In the early morning of December 3, 1984 a Union
Carbide pesticide producing plant leaked a highly toxic cloud of
methyl isocyanate onto the densely populated region of Bhopal,
central India. Of the 800,000 people living in Bhopal at the time,
2,000 died immediately, 300,000 were injured and as many as 8,000
have died since. The leak was caused by a series of mechanical and
human errors. A portion of the safety equipment at the plant had
been nonoperational for four months and the rest failed. When the
plant finally sounded an alarm--an hour after the toxic cloud had
escaped--much of the harm had already been done.
The city health officials had not been informed of
the toxicity of the chemicals used at the Union Carbide factory.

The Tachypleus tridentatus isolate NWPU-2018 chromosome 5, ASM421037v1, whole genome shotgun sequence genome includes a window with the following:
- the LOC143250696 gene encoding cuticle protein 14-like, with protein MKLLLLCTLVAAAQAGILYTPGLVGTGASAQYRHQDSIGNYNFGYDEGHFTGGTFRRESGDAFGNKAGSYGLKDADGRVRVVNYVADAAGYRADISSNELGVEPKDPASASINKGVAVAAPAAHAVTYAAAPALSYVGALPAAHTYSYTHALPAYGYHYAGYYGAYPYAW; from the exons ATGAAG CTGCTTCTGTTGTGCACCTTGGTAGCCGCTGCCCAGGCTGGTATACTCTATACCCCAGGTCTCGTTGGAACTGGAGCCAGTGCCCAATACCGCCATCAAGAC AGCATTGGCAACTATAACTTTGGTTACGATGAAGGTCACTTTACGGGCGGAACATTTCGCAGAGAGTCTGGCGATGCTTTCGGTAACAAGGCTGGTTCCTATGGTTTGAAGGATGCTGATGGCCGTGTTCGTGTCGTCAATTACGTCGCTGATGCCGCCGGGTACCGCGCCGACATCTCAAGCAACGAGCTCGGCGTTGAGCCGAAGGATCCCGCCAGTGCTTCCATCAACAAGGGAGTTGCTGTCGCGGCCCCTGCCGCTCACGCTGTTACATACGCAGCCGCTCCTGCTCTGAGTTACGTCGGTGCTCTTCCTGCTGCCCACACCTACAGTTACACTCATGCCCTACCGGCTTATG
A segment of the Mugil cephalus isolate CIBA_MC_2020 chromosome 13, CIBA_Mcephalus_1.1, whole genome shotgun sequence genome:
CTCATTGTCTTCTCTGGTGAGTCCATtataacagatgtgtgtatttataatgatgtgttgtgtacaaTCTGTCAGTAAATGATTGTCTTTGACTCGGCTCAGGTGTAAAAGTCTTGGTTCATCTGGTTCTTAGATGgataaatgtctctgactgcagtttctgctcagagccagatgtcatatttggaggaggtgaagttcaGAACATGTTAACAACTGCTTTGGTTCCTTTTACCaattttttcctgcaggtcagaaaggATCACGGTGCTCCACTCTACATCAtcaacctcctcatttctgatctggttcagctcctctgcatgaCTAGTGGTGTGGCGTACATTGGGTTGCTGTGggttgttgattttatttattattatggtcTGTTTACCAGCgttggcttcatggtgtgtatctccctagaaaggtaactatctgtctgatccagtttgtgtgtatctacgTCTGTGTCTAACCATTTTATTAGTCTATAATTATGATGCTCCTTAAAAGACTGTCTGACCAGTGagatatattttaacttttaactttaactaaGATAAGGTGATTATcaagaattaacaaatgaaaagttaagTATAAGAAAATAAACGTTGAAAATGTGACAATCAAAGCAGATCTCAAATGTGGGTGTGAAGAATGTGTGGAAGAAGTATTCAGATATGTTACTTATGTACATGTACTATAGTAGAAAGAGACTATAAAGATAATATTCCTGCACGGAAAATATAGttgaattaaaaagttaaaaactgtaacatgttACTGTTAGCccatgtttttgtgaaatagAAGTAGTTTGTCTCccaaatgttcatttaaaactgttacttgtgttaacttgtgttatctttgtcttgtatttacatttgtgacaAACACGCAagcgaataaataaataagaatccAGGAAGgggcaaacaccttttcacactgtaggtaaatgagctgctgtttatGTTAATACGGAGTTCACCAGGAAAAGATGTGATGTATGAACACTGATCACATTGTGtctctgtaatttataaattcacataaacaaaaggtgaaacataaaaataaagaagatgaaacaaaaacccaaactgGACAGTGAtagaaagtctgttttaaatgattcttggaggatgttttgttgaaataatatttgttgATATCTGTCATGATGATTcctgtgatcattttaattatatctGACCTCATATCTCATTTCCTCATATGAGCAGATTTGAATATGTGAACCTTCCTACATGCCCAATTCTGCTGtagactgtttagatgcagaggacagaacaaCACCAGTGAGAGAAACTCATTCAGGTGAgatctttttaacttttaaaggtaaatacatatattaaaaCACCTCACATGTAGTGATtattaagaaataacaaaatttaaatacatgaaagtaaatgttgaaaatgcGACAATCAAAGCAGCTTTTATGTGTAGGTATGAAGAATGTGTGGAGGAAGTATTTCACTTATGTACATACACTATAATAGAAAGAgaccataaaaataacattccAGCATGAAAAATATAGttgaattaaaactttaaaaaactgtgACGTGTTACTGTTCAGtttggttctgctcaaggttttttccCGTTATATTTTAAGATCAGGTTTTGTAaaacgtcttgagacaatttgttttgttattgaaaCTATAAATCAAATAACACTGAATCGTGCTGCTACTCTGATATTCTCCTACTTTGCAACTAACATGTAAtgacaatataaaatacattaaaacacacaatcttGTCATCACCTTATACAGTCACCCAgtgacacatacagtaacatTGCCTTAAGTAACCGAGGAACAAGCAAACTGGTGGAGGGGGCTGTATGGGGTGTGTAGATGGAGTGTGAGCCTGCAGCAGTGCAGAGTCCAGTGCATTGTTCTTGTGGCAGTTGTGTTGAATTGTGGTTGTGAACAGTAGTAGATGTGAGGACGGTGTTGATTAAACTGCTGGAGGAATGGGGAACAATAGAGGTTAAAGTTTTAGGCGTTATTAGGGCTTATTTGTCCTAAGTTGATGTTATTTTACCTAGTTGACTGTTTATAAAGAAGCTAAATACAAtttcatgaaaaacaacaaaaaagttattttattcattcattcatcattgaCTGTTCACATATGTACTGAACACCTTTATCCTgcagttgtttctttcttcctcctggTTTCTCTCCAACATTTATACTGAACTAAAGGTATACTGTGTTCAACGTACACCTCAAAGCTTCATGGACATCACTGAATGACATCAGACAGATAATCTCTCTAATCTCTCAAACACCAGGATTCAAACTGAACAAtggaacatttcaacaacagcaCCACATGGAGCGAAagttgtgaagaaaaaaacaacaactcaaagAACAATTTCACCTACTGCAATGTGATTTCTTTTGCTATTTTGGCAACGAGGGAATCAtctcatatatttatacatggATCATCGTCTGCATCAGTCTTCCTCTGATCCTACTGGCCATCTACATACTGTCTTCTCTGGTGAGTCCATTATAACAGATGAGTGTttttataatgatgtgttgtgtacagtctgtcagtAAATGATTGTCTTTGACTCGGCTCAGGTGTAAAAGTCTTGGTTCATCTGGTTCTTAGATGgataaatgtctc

There were no emergency plans or procedures in place and no
knowledge of how to deal with the poisonous cloud.
A series of studies made five years later showed
that many of the survivors were still suffering from one or several
of the following ailments: partial or complete blindness,
gastrointestinal disorders, impaired immune systems, post traumatic
stress disorders, and menstrual problems in women. A rise in
spontaneous abortions, stillbirths, and offsprings with genetic
defects was also noted.
Although Union Carbide denied liability, in 1989
the Indian Supreme court agreed to a settlement payment of $470
million by Union Carbide to the survivors of the disaster. One of
the world's worst industrial accidents, the Bhopal tragedy clearly
demonstrates the inequalities between human rights and safety in
developed and underdeveloped countries. In response to that, the
Chemical Manufacturing Association has created the Responsible Care
Program that is now being implemented worldwide. The Program's aim
is to improve community awareness, emergency response and employee
health and safety.